MS. WINFIELD CUNNINGHAM: And I do want to talk more about the politicization because that's a really interesting part of that here and an important part. But I do want to press you a little bit on, you know, we saw the CDC revised its guidance on masking and now it seems to be based more on hospitalizations. And it seems--and correct me if I'm wrong--but that your sort of benchmark for determining when to put the requirements back in place is now stricter at this point than the CDC’s. Why not go with the CDC guidance on that?

MAYOR KENNEY: Well, because we set up--our business community for the most part wanted some metrics they could be transparent and they could depend on. And so we set up those metrics. We share them with the business community, and they agreed. And then when we--when we exceeded those benchmarks, we either had to live up to those metrics or not and then figure out why we were going to argue we shouldn't live up to the metrics that we all agreed to. So, every area of the country is different. Every city and state is different. We just believe that and believe today that taking the--this very minor precaution of wearing a mask is easier than slipping backwards into lockdowns and other types of restrictions that we don't want to go back to.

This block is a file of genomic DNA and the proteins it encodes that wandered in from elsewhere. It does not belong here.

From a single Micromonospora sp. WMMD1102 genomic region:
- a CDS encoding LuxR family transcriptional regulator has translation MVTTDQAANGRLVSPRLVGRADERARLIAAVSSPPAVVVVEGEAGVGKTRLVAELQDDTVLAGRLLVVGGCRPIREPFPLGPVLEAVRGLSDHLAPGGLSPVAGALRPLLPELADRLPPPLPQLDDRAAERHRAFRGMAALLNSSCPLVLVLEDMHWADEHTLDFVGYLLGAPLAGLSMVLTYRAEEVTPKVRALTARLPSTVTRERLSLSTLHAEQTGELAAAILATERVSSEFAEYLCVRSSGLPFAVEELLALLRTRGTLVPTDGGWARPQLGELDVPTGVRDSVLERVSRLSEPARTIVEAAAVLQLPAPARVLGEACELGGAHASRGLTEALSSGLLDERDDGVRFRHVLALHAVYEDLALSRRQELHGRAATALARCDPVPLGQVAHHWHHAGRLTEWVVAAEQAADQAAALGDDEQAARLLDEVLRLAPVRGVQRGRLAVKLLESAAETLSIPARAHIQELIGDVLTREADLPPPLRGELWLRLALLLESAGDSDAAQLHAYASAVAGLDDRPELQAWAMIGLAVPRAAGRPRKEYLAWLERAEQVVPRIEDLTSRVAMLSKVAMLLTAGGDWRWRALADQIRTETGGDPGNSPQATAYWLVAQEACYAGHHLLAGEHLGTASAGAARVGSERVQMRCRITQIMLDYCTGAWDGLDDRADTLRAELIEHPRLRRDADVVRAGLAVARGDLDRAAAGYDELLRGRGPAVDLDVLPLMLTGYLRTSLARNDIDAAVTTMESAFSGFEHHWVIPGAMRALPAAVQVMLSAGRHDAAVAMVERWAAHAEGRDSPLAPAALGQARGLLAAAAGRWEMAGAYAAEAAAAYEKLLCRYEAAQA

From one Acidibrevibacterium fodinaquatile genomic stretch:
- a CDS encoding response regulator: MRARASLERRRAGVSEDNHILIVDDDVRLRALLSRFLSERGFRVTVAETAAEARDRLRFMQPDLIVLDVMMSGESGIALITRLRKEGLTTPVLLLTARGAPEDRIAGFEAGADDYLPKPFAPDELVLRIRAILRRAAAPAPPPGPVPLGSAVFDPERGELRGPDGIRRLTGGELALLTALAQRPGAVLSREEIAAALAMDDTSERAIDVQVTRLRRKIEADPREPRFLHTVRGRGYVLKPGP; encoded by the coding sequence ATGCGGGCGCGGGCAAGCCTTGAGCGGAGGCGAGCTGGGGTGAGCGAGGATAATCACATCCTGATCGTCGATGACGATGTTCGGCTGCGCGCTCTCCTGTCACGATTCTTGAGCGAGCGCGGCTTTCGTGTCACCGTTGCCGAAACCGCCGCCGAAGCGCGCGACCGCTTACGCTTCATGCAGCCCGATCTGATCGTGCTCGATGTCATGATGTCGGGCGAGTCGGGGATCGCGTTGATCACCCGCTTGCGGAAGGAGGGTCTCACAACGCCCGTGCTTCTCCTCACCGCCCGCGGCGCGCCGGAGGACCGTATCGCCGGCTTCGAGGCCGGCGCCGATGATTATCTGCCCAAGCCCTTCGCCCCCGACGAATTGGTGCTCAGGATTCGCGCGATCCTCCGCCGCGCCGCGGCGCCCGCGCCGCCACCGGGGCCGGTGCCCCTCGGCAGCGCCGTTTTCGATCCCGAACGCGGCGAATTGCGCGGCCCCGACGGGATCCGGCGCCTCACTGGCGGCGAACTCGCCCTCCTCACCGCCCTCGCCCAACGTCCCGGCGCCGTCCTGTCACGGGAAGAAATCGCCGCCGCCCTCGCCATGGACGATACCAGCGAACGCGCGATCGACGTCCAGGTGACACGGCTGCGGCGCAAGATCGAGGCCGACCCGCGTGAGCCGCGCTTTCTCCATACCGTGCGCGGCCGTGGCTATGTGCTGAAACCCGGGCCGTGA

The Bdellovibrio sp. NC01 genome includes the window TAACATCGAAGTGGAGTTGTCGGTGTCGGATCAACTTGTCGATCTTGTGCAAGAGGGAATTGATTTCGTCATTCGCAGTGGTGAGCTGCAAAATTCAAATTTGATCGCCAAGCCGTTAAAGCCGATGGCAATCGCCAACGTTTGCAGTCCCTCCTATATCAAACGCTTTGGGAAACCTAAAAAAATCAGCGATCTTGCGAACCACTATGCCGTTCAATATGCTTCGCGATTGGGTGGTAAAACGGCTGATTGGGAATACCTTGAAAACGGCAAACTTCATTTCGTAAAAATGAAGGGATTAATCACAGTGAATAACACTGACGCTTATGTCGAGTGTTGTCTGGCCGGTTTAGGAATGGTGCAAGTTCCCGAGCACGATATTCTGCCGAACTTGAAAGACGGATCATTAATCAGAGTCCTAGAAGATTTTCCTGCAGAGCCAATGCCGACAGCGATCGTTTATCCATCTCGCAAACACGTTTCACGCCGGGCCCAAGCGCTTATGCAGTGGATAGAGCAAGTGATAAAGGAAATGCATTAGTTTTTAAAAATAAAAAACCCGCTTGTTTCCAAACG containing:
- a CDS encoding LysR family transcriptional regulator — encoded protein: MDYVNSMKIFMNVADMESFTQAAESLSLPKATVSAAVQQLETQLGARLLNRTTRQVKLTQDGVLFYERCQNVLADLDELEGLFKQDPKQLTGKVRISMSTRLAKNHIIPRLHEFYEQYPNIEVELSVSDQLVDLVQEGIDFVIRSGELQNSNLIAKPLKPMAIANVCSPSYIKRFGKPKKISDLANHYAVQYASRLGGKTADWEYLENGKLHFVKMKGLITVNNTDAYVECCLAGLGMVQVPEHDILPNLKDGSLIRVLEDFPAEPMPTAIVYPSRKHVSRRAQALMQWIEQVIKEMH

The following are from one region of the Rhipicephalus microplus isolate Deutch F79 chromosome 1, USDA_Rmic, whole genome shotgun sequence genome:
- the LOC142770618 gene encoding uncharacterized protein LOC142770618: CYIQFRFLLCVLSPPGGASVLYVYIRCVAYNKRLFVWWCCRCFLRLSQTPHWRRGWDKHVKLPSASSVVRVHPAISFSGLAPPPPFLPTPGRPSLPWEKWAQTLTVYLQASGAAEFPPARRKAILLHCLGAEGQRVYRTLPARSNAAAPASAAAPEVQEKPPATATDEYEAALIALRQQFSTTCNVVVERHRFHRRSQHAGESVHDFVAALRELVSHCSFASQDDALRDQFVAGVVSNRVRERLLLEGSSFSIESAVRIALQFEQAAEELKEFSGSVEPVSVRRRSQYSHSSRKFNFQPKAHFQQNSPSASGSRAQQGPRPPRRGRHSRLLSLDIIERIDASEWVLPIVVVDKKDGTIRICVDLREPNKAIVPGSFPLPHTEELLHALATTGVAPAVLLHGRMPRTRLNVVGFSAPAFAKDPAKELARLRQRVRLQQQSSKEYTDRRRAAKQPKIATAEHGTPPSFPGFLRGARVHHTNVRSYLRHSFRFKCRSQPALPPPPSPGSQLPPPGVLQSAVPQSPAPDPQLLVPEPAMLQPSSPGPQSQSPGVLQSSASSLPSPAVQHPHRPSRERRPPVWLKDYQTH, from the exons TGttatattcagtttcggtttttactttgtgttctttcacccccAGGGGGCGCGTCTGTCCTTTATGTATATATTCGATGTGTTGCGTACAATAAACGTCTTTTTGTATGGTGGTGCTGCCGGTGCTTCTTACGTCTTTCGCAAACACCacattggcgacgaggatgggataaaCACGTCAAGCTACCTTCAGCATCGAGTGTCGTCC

MS. WINFIELD CUNNINGHAM: And yet I know Philadelphia seems like a bit of an outlier at this point, being the only major U.S. city that is putting those restrictions back in place. And it does seem like a large--to a large degree that the Biden administration, leaders of states and particularly Democratic leaders of states and cities that maybe were stricter earlier in the pandemic, it feels like they're sort of moving on. Are you--do you feel as though other leaders are moving too quickly? And would you like to see similar mandates put back in place in other parts of the country?

MAYOR KENNEY: Well, it's not for me to judge leaders of other cities or states. I mean, it's not--I’m the mayor of Philadelphia, and that's my responsibility. I've--committed through this whole--this whole dilemma, this whole pandemic, to follow the guidance of health professionals, you know, doctors and scientists. And that's what we're doing here. And we're hoping that taking these measures now--and we see our case counts and our hospitalizations going down--that in fact this has worked and we can get out of the mask mandates sooner than later.

MS. WINFIELD CUNNINGHAM: There have also some--been some questions around the effectiveness of masks, particularly as we've seen many people wear sort of the cloth masks, maybe not the N-95s that I know have been recommended. And obviously we know the effectiveness of vaccines. Have you ever considered doing some kind of vaccination requirement instead of masked mandates, and thought about how you might measure the effectiveness of both of those things?